Texas Senate passes bill limiting farmland sales to China, other countries
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The Texas Senate on Wednesday gave final approval to a bill that limits the sale of Texas farmland to citizens and entities associated with China and several other countries.
Senate Bill 147, sent to the Texas House on a 19-12 vote, restricts purchases of agricultural land, timberland and oil and gas rights by entities associated with any country that “poses a risk to the national security of the United States” — as designated by three consecutive annual threat assessment analyses by the Office of the Director of National Intelligence.
The legislation also allows the Texas attorney general’s office to investigate potential violations and refer cases to courts for divestment proceedings if a “reasonable suspicion” arises that the buyer is associated with one of the designated countries.
The bill passed Wednesday was a significantly watered-down version of an earlier proposal that sought an outright ban on land sales to dual citizens and businesses associated with China, Iran, North Korea and Russia. SB 147 was softened after months of outcry from Asian American groups and others who said it would make it impossible for dual citizens and other immigrants to buy homes or start businesses.
Sen. John Whitmire, D-Houston, thanked Sen. Lois Kolkhorst, R-Brenham, for narrowing her bill but said he could not support an effort that has encouraged racists and jeopardized the safety of Asians in Texas.
“Just the rhetoric surrounding this legislation is putting them in jeopardy from racists [from] bias. They’re being targeted as we talk,” Whitmire said.
“We can’t continue to single out ethnic groups and communities,” he said, adding that if it had been later in the session, he would “talk this bill to death” with a filibuster. “I feel that strongly.”
Kolkhorst said her bill was a measured response to a real security threat that other states have also moved to address.
“Senate Bill 147 is just about maintaining a strong Texas. It is not in any way picking out someone of a certain origin,” she said.
Prior to the Senate’s first vote on the bill Tuesday, Kolkhorst put forward several amendments that she said were aimed at those concerns while protecting national security, including new language that limits the restrictions to specific types of land and applies to purchases, not leases.
“This ensures that we strengthen our food security, our energy security and our national security,” Kolkhorst said after roughly two hours of debate. “… You can come and buy your company. You can have your restaurant.”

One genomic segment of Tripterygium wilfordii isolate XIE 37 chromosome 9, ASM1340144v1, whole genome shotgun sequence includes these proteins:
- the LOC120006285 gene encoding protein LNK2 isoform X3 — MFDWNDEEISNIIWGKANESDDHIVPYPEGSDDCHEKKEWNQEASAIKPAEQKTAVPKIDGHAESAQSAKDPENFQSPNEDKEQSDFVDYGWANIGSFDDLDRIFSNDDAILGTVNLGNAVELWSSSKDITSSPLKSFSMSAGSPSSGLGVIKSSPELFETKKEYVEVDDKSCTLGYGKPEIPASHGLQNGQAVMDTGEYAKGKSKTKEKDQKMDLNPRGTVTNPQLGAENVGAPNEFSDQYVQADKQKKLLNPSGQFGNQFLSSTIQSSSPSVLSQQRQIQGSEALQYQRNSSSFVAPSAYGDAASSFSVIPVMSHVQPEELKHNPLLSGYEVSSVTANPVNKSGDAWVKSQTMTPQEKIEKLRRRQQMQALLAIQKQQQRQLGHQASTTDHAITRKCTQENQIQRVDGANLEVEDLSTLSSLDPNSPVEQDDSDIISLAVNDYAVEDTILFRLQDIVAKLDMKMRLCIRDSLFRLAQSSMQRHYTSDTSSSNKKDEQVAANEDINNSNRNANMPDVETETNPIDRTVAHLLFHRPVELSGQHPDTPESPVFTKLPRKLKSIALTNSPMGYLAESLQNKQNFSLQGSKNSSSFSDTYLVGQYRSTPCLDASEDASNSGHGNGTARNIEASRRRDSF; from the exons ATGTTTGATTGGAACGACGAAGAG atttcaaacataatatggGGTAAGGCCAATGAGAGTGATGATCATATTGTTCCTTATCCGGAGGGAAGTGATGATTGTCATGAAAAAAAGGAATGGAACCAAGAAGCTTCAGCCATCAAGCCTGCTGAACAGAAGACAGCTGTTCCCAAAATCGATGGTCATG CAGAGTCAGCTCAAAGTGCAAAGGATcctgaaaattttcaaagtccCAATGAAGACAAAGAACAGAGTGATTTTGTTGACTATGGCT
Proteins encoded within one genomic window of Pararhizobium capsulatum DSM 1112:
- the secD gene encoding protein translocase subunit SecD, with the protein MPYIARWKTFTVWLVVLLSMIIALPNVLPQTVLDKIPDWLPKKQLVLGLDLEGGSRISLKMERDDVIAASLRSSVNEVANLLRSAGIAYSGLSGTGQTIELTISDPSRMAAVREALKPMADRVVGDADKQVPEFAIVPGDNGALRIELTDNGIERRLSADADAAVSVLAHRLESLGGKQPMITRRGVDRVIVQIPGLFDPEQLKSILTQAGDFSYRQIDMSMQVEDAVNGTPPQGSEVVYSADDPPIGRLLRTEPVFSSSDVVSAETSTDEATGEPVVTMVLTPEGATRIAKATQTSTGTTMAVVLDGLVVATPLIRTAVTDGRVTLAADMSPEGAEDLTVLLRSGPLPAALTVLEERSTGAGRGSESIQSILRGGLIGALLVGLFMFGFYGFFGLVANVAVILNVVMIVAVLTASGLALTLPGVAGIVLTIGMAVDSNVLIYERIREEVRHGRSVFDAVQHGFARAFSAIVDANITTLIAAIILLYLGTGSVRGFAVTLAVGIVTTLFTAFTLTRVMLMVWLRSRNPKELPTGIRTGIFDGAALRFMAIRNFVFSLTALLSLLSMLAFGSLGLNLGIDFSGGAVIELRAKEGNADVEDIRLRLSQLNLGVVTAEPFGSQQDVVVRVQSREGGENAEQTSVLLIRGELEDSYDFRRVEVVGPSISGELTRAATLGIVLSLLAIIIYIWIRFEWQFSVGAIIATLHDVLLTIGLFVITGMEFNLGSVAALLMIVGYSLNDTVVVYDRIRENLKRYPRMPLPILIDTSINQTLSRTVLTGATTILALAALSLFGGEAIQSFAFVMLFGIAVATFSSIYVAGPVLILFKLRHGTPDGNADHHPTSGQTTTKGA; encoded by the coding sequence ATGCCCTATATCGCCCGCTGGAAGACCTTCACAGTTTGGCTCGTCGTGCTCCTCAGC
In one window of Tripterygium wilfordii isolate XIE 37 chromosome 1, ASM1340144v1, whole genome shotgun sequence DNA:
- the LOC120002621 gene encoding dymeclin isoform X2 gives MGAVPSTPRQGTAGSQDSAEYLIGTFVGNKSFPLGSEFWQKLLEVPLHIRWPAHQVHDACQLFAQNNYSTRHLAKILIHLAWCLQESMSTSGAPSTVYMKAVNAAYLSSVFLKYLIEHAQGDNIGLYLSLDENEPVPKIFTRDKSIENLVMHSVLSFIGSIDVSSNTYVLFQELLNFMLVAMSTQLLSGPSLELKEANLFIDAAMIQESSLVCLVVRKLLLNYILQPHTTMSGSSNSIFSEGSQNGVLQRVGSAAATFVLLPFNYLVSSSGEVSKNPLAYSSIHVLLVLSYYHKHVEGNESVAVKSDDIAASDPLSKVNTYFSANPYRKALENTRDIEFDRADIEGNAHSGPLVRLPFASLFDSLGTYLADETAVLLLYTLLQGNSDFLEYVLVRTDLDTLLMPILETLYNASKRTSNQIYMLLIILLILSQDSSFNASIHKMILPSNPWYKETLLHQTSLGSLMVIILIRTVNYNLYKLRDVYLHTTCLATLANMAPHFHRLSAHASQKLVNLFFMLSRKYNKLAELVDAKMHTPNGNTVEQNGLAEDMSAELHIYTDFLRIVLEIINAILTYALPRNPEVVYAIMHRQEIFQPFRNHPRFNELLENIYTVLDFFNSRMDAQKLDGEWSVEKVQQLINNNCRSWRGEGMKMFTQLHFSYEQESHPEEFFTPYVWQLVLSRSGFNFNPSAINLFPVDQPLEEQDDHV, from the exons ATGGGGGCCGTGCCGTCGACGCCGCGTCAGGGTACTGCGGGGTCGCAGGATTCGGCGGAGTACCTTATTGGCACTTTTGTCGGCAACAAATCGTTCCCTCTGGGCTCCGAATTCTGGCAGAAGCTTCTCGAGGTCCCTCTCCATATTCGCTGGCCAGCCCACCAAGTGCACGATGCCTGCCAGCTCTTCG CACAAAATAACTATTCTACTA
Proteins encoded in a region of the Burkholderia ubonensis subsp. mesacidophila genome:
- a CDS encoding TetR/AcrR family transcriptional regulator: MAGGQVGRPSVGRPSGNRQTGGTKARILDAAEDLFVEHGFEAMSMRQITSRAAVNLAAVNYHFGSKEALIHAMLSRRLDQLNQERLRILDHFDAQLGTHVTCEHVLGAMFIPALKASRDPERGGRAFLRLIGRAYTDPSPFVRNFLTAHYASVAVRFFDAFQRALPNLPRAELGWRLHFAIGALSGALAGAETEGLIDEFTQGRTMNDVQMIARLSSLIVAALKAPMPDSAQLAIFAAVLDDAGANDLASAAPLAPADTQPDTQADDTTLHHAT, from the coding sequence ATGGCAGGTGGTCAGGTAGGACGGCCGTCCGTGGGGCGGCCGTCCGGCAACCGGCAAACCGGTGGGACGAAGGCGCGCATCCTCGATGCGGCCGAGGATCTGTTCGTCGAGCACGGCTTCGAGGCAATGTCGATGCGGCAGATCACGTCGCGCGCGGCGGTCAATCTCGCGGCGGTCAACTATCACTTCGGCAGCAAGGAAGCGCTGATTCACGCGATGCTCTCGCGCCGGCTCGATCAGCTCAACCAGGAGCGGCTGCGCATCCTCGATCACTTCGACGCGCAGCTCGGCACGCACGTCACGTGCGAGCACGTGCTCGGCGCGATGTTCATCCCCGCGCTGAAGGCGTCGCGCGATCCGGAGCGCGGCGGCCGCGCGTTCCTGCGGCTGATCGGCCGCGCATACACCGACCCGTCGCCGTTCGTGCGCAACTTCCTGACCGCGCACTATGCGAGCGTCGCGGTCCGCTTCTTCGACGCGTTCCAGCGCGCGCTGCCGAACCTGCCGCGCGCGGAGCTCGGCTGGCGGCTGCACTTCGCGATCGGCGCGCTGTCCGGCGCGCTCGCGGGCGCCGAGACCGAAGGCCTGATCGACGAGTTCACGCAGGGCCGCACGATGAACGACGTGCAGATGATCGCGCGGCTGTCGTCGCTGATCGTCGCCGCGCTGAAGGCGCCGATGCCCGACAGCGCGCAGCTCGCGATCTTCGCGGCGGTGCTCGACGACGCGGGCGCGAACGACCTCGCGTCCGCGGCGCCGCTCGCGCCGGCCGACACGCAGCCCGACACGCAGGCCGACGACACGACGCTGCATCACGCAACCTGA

Kolkhorst has said SB 147 builds on legislation from 2021, when state lawmakers unanimously voted to ban Texas businesses and government officials from making infrastructure deals with interests from the four countries. That legislation was filed in response to a Xinjiang-based real estate tycoon’s purchase of roughly 140,000 acres for a wind farm in Del Rio, a small border town near Laughlin Air Force Base.
According to the U.S. Department of Agriculture, Chinese investors own less than 1% of total foreign-held acreage in the United States. Investors from Russia, Iran and North Korea collectively own less than 3,000 acres.
Tuesday’s amendments marked the second time Kolkhorst has softened the bill’s language. In March, she clarified that the proposal would not apply to dual citizens or houses that were homesteaded and accepted substitute language that would have required potential homebuyers to disclose their affiliations with such countries within 10 days of initiating purchase agreements.
Those changes, which have since been dropped, did little to assuage concerns among opponents, who said it would increase discrimination by associating all Asian Americans — one of the state’s fastest-growing population segments — with the Chinese government. Moreover, they said, the bill’s enhanced oversight provisions could dissuade home sellers from engaging with potential Asian American buyers because of concerns that they are associated with China — and a sale would thus be subject to legal scrutiny.
Despite the objections, earlier versions of Kolkhorst’s bill drew support from top Texas GOP figures, including Agriculture Commissioner Sid Miller and Gov. Greg Abbott, who said he would sign the bill.
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